MPs want cash to end ‘apartheid’ in broadband

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ALL seven Suffolk MPs have signed a letter calling for broadband cash for the county.

The MPs have written to Robert Sullivan, chief executive of Broadband Delivery UK, the body charged with distributing Government cash, to put the case that good broadband is essential for Suffolk’s economic recovery.

Their letter says Suffolk is among the worst served areas of the country for broadband with average speeds less than five megabits per second (Mbps) and nearly a fifth of premises, 60,000, getting less than 2Mbps. They say that while nationally one third of the population live beyond likely commercial superfast broadband deployments, in Suffolk the figure is nearer two thirds.

West Suffolk MP Matthew Hancock said that was the case in his constituency, even though superfast broadband was due to be rolled out fairly soon in towns like Newmarket.

“Mildenhall, Brandon and the rural areas are still pushing for it,” he said. “One of the reasons we as MPs are campaigning together is that support from Broadband Delivery UK will help us to plug that gap. Mildenhall and Brandon need to get a date set for superfast.”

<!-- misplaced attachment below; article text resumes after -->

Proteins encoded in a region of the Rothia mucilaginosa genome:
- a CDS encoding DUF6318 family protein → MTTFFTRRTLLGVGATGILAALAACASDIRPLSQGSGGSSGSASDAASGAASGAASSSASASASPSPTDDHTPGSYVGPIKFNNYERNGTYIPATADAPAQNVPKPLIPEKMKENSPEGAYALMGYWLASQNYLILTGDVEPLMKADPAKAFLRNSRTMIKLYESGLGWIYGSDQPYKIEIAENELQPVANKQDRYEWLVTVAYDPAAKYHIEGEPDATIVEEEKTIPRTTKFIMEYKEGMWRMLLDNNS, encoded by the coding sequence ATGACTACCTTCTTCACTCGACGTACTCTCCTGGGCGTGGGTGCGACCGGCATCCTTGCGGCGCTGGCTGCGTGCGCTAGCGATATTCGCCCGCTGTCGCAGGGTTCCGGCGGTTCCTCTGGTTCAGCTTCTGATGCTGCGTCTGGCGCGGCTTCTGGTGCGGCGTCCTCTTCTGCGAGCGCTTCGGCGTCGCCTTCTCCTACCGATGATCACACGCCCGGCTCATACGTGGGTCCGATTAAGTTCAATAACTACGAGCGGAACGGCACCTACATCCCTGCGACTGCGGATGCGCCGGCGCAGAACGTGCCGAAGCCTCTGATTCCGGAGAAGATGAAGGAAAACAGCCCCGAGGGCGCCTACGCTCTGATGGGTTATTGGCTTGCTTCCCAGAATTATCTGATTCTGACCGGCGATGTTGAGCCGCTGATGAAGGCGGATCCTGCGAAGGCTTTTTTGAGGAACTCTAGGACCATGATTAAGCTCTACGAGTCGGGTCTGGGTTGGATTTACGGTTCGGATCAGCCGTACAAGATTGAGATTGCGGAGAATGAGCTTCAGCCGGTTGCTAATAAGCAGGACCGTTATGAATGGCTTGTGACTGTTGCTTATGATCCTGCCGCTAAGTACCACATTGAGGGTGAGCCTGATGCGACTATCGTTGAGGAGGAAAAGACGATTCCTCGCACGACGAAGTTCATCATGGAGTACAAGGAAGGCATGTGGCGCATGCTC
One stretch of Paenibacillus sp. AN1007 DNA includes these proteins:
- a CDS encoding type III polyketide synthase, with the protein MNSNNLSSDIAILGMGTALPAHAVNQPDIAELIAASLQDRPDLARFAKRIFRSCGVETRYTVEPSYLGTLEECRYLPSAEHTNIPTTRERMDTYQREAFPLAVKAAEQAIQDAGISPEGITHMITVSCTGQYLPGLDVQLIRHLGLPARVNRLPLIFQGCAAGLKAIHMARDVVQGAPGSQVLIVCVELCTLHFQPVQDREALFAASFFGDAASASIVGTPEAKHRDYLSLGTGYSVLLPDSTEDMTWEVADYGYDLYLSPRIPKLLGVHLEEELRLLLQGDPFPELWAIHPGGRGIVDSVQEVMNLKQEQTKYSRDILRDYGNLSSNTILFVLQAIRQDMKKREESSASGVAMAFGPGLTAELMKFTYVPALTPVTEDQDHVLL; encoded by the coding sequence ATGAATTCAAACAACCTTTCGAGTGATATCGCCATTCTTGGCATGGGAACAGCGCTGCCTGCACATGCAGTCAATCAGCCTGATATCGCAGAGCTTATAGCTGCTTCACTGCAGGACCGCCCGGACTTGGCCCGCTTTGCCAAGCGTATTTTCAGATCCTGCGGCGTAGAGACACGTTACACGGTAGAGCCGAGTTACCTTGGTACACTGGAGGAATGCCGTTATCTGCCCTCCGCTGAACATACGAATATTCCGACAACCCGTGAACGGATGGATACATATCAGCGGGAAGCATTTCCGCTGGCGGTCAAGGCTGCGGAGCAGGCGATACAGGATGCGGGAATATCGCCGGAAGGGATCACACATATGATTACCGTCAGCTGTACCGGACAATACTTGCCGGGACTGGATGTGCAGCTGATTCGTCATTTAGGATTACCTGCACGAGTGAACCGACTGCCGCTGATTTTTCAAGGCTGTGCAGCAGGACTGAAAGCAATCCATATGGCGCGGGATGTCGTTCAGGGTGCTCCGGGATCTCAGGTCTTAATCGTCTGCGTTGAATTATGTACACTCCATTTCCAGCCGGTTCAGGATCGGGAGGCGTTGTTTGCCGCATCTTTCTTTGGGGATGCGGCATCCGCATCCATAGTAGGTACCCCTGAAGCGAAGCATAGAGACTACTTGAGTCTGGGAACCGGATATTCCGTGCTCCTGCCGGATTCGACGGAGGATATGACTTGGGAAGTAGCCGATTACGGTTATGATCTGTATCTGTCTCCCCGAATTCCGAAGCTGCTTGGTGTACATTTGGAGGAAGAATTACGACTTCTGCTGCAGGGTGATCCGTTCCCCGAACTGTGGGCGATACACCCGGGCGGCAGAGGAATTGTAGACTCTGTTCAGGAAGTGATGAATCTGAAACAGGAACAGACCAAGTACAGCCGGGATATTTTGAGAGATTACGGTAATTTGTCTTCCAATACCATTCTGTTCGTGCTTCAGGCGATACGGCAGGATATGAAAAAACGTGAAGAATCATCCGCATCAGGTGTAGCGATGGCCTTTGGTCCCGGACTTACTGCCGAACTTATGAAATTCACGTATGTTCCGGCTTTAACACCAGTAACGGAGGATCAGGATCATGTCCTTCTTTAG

Bury St Edmunds MP David Ruffley said complaints about super slow broadband were a ‘constant refrain’ in villages around Bury when he was out campaigning in support of the local election candidates.

“It’s not just for leisure, there are lots of businesses pulling their hair out,” he said. “I dread to think of the number of complaints that will rightly be made if we don’t get the money.”

Mr Ruffley felt it reasonable that priority should be given now in the towns where it is easy to roll out faster broadband but he warned BT not to hide behind county speed averages and to make sure rural areas got their fair share of investment.

“It’s not just getting the money but how it’s going to be spread out so rural dwellers are not discriminated against,” he said. “I don’t want to see broadband apartheid against rural areas.”